Postcollege Life Requires Financial Transition

Checklist for Parents: The Postcollege Financial Transition

Making the financial transition from college student to full-time worker can be challenging for college graduates and their parents alike. Parents: Use this checklist to guide the process.

Step No. 1: Insure graduates' health

  • Learn exactly when graduates' coverage ends under parents' policies; rules vary.
  • Check for separate deadlines for health, dental, and vision insurance.
  • Schedule health, dental, or vision appointments before coverage ends.
  • If the graduate has a new job, find out when coverage begins.
  • Shop for low-cost, high-deductible "temporary" major medical policies to cover the gap between the end of the parents' coverage and the start of the graduate's work-related coverage.
  • If you buy a high-deductible policy, check for special features such as prescription discounts or coverage for annual physicals.

Step No. 2: Transfer ongoing expenses

  • Create a list of expenses that students must plan to pay, such as vehicle insurance, renters insurance, utilities, gasoline, and groceries.
  • Decide whether you'll help with expenses during the period between graduation and the arrival of the graduate's first paycheck.
  • If you plan to contribute, specify whether the money is a gift or a loan.
  • Pick a specific bill or expense to pay, rather than simply writing a check.
  • Consider giving students gift cards for gas or groceries to help set limits for your contribution.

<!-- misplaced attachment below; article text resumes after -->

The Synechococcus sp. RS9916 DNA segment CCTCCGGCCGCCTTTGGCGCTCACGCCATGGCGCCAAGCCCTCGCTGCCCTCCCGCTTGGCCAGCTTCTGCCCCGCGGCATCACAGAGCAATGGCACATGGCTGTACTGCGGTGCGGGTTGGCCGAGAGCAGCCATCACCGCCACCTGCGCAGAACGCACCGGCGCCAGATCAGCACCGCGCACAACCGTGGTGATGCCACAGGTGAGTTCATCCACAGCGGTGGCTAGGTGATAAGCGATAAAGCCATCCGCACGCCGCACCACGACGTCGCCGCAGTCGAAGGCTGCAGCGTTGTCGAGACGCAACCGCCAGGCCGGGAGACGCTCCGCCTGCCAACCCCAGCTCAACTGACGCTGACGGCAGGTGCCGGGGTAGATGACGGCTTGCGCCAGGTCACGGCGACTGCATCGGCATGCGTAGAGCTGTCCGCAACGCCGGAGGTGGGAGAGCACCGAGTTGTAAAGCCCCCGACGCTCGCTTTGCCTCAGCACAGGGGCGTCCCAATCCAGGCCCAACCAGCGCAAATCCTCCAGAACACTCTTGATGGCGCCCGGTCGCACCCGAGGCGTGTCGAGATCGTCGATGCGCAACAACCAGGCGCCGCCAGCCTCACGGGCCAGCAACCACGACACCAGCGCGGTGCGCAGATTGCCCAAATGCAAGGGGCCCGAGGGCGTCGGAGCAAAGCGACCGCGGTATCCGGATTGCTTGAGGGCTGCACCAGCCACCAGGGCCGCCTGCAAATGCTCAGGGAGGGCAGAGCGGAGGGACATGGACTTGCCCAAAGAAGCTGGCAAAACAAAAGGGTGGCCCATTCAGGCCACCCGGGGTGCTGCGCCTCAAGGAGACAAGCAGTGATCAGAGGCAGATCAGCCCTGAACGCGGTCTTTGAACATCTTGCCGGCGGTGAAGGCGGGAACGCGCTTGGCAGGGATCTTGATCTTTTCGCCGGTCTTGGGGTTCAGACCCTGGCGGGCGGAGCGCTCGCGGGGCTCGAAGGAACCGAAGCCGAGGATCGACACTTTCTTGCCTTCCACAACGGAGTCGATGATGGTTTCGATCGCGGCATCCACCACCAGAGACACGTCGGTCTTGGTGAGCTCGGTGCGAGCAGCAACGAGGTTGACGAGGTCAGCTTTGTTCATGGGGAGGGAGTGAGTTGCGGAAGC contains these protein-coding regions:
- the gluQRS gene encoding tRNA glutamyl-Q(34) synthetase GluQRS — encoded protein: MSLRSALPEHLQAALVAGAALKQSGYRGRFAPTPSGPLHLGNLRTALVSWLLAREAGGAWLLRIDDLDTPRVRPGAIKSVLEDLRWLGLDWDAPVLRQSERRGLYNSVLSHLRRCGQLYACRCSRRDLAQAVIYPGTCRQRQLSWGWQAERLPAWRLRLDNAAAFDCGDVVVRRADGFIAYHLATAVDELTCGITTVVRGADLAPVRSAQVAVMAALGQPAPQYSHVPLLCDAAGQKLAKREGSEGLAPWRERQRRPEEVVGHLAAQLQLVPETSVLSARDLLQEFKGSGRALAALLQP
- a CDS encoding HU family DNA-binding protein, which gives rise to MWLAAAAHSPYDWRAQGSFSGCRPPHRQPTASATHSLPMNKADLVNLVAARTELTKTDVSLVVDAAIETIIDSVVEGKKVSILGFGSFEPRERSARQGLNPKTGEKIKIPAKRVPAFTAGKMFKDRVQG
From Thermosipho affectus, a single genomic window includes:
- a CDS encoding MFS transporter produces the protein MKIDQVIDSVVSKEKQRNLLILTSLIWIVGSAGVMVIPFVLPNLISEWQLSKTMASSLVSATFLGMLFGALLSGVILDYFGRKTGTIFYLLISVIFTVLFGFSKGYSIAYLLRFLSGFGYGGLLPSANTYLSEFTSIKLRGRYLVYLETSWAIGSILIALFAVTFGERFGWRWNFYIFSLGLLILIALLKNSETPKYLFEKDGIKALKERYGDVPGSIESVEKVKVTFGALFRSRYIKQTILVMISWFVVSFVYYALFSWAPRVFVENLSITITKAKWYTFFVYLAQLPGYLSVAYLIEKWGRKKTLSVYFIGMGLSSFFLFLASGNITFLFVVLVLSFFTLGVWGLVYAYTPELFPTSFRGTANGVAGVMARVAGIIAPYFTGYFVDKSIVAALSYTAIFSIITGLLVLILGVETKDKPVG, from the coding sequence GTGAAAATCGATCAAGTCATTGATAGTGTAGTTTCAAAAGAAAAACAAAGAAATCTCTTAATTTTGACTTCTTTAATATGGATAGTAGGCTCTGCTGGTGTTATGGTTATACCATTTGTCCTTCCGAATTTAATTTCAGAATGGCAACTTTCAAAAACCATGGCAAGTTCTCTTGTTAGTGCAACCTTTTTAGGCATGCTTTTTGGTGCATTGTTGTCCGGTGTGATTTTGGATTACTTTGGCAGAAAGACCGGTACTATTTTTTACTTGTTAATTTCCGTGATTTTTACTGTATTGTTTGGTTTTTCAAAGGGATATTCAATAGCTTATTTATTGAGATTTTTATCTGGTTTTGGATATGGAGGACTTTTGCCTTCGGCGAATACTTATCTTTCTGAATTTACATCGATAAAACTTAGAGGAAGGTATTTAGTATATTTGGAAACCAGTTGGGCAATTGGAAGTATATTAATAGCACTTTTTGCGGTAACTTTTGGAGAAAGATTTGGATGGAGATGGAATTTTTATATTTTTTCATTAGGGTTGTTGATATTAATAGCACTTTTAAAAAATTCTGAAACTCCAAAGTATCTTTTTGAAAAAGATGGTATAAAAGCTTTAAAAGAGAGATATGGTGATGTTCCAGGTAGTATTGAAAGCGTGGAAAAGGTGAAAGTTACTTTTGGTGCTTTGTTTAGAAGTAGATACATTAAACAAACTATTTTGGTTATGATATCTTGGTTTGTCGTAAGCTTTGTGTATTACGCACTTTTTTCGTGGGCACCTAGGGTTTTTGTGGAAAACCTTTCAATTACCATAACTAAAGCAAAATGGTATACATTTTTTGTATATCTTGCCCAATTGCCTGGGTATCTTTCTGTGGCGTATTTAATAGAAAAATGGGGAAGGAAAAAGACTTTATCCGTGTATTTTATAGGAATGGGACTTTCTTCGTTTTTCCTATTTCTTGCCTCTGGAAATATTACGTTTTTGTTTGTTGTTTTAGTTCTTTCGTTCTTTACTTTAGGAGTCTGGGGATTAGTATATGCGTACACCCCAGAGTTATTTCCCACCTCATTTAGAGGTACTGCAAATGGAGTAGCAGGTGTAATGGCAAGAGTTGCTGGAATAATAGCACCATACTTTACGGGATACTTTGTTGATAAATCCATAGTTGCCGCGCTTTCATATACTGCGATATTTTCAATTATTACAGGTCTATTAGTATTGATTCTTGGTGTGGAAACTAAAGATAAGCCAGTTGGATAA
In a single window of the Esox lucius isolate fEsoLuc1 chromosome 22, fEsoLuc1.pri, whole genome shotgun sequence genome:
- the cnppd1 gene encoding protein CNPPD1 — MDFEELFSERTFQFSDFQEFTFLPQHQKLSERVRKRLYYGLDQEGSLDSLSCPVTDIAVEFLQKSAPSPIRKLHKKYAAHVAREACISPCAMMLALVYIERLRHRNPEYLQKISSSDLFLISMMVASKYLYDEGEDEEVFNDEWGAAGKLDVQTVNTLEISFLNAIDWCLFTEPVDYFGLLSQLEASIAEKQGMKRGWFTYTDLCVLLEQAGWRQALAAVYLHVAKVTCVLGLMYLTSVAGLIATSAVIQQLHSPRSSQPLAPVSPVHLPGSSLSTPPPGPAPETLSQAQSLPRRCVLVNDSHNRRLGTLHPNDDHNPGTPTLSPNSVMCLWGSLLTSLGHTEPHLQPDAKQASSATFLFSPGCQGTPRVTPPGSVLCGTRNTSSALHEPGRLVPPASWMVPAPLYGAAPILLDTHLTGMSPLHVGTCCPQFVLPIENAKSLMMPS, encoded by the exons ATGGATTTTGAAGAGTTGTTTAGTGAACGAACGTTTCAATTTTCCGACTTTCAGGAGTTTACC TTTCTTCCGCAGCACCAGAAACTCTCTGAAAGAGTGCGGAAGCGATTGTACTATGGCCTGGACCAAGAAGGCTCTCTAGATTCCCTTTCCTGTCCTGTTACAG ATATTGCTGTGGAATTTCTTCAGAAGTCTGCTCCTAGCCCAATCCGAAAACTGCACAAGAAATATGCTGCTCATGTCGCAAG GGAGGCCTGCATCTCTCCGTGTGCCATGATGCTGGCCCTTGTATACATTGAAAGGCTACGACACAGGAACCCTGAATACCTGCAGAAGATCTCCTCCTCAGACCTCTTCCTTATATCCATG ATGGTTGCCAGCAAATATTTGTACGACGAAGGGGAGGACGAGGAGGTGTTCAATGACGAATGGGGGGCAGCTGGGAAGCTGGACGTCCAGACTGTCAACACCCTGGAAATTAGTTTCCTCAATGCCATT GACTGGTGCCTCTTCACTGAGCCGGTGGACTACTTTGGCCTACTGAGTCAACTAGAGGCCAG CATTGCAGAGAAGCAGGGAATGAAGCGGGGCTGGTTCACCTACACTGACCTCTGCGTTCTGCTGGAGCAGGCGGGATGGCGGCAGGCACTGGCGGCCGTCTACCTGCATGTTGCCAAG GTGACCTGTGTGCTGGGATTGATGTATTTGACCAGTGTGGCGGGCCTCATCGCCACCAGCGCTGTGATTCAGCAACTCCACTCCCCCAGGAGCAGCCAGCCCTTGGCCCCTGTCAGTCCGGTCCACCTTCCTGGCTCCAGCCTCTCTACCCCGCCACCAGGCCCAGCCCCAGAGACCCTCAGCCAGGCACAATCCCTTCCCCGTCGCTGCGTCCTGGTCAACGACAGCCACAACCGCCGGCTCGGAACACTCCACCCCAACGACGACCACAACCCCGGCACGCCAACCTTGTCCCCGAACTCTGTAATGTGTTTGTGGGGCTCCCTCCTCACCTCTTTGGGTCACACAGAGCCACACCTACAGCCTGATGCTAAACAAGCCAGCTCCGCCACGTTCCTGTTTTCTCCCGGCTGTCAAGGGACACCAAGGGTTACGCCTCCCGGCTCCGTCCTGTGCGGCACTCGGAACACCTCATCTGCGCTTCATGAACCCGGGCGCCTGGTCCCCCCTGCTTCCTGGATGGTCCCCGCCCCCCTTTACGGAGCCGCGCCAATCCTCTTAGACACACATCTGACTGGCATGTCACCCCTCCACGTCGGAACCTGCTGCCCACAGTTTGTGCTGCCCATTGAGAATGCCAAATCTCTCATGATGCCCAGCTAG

• Decide whether you'll co-sign for a car loan or sign as the co-tenant for a housing lease, if the student asks for your help.

Step No. 3: Find a place to live

  • Check when the lease ends for college housing and find someone to sublet if needed.
  • Look at the cost of rental housing, including first and last month's rent, if required, as well as any security deposit.
  • If the student decides to return to the family home, decide when you'll start charging room and board and consider setting a deadline for the student to move out.
  • Consider a plan to help live-at-home graduates save to cover the cost of establishing rental housing or a down payment on a house. One option is charging monthly room and board, but then saving half of that amount on the student's behalf.

Step No. 4: Share financial skills

  • Encourage grads to create a budget to help stretch their money to cover weekly, monthly, quarterly, and annual expenses.
  • Explain how to build a strong credit score—such as paying bills on time— to gain access to better options and costs for housing, insurance, cell phones—even to jobs.
  • Help graduates understand the value of growing money over time by establishing retirement savings and other long-term accounts.
  • Explain the benefits of being a credit union member: lower interest rates on loans, lower fees, access to financial guidance, and exceptional member service.

If your graduate needs help establishing a budget, Harvard Credit Union is eager to help. You can call us today at 617-495-4460, Email Us, or stop by any of our locations.

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